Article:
Reading poetry at the event will be Dr. Sharon L. Barnes, associate professor and chair of the Women’s and Gender Studies Department; Leslie Ann B. Chambers, adjunct faculty member in the Jesup Scott Honors College; Sariah Flores-Shutts, resource specialist in the Center for Engagement; Wade Lee, electronic information services librarian, science research librarian and associate professor in University Libraries; Dr. Edmund Lingan, associate professor and chair of the Theatre and Film Department; and Dr. Skaidrite Stelzer, assistant professor of English. Also reading will be Toledo resident Bernie Filipski and Shannon Smith, associate professor of English at Owens Community College.

Cash, checks and credit card donations will be accepted at the free, public poetry read-in. Funds raised will go toward establishing UT’s first LGBT scholarship.

It was Barnes who approached Sheldon about creating a scholarship to honor Arroyo and former UT student Troy Anaya Jr., who died in 2016 at age 31.

“After Troy’s funeral, I spent some time with a few students who were active in Spectrum [now called Prism] and dear friends with him,” Barnes said. “We were talking about how much we loved Troy and how we really wanted to do something special to remember his presence in our lives and to celebrate him. We were also reflecting on how impactful the lack of financial resources was in his life, and so it wasn’t a big leap to think about creating a scholarship in his name.”

The Anaya/Arroyo Scholarship will be for one or more LGBT-identified undergraduates. The goal is to award the first scholarship in 2018, according to Sheldon.

“When I put those two last names together in my head, the poet’s ear in me rejoiced! Two beautiful Latino names with all those remarkably similar vowel sounds and the enthusiasm of the letter ‘y,’ which rarely gets its due in English,” Sheldon said. “Although Troy and Rane never knew each other personally, Troy’s mother, Diane Ballesteros-Houston, believes they would have gotten along famously. From what I have learned about Troy, I am certain she is spot on.”

“Troy was an incredibly genuine person, open, welcoming, friendly and supportive. He had a way of making people feel accepted because he genuinely accepted them. He also had a great sense of humor and love of life. He was just really fun to be around,” Barnes said.

“As gay Latinos from working class backgrounds, both Rane and Troy faced multiple oppressions, including financial hardship, racism and homophobia,” she said. “We honor their talent, intelligence and shining personalities by creating a path to higher education for someone similarly situated in the matrix of cultural privilege and oppression. They were both proud activists. I am certain that being remembered in this way would make them both proud.”

After the read-in, donations can be made to the Anaya/Arroyo Scholarship through the UT Foundation at give2ut.utoledo.edu.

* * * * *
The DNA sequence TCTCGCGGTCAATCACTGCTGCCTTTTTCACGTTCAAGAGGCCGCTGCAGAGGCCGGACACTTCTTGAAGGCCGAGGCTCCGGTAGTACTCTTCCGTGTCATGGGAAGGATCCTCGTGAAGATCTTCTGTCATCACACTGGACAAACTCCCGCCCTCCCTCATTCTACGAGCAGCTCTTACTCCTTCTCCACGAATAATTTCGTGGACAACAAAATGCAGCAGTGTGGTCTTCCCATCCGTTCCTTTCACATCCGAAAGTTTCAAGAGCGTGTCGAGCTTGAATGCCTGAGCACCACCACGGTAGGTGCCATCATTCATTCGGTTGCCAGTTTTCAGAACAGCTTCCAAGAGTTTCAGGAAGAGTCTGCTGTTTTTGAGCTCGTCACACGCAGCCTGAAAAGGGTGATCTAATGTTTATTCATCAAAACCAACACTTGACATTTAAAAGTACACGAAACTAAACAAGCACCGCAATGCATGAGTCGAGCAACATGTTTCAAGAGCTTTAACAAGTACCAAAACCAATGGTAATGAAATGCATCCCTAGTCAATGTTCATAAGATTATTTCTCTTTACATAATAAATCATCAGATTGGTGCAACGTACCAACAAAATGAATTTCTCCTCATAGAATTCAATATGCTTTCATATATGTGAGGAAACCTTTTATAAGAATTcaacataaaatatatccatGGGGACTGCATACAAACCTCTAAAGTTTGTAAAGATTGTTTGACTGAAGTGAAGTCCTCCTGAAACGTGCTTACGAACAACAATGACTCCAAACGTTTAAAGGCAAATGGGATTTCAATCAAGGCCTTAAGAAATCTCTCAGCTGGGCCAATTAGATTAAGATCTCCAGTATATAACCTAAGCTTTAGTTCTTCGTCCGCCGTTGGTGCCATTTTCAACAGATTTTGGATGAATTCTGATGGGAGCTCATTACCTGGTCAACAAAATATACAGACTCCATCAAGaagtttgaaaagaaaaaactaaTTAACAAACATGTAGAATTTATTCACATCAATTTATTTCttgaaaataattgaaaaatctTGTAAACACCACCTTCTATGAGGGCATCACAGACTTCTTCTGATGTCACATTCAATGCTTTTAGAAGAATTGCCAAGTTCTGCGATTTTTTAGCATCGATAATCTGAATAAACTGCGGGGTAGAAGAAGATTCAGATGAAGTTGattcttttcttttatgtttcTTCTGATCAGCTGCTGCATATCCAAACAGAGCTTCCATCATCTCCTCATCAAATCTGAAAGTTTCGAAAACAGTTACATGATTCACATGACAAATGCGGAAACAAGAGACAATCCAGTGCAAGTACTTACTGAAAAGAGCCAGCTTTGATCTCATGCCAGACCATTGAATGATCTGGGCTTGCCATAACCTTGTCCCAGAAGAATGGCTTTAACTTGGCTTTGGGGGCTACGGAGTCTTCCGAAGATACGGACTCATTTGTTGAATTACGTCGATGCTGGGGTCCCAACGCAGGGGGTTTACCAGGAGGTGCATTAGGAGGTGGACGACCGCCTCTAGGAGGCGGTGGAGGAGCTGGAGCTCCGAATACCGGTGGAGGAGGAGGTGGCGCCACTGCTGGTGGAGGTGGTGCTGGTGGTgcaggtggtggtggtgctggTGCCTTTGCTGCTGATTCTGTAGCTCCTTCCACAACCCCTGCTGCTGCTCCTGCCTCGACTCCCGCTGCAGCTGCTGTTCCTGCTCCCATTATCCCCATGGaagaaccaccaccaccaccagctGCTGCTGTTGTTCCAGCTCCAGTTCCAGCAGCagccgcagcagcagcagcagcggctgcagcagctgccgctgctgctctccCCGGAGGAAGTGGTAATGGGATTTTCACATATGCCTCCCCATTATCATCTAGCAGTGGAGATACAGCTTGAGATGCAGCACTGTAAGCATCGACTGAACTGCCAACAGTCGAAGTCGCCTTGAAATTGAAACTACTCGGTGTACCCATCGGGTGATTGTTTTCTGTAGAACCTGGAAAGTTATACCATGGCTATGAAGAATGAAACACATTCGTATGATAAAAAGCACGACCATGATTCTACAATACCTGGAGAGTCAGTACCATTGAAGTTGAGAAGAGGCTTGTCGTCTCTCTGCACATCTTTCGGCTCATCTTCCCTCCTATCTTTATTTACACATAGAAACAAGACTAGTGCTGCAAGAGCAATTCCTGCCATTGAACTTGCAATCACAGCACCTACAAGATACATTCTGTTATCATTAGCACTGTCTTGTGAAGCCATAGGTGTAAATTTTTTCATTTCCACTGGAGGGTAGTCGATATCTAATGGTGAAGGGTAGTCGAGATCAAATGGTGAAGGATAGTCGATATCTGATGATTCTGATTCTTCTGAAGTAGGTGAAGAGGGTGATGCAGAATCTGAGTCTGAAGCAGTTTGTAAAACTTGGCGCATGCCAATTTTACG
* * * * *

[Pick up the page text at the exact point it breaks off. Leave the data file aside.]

“We hope this event will help us to begin to amass a small fortune to help LGBT students here at the University for many years to come,” Sheldon said.

The read-in is one of several events taking place at UT in honor of National LGBTQ History Month. Read more here.

For more information about the read-in or the scholarship, contact Sheldon at glenn.sheldon@utoledo.edu or 419.530.3261.

Hebrew Bible to be discussed Oct. 9

The University of Toledo Center for Religious Understanding will host a lecture titled “Is the Hebrew Bible a Jewish Book?” Monday, Oct. 9, from 7 to 8:30 p.m. in the Center for Performing Arts Recital Hall.

The lecture will be given by Dr. Yonatan S. Miller, who is in his second year as the Markowicz Visiting Assistant Professor of Judaism and Jewish Biblical Studies, and director of the Center for Religious Understanding.

He earned his PhD in Jewish studies from Harvard University in 2015, after which he held a postdoctoral appointment as a Harry Starr Fellow in Judaica at Harvard’s Center for Jewish Studies.

Miller’s research examines the interpretive reception of the Hebrew Bible among ancient Jewish writers, with particular focus on the continuities, adaptations and appropriations of biblical motifs in classical Jewish literature, from the Dead Sea Scrolls through the Babylonian Talmud.

“Despite its being well over two millennia old, the Hebrew Bible’s continued importance is undeniable,” Miller said. “It is regularly invoked in contemporary political and cultural contexts and, of course, it is part of the canon venerated by nearly one-third of the world’s population. To understand the people, processes and historical frameworks that led to its formation of this text is consequently essential to being an informed member of society today.”

The Philip Markowicz Lecture in Judaism and Jewish Biblical Studies is an annual event for the University and the Toledo community. The lecture is sponsored by Philip’s children, Dr. Allen Markowicz and Sylvia Neil, in honor of his continuing passion for the academic study of the Hebrew Bible, which continues with vigor, even into his ninth decade of life. 

RSVPs for the free, public lecture are appreciated at cfru.eventbrite.com.

For more information, visit cfru.eventbrite.com or email cfru@utoledo.edu.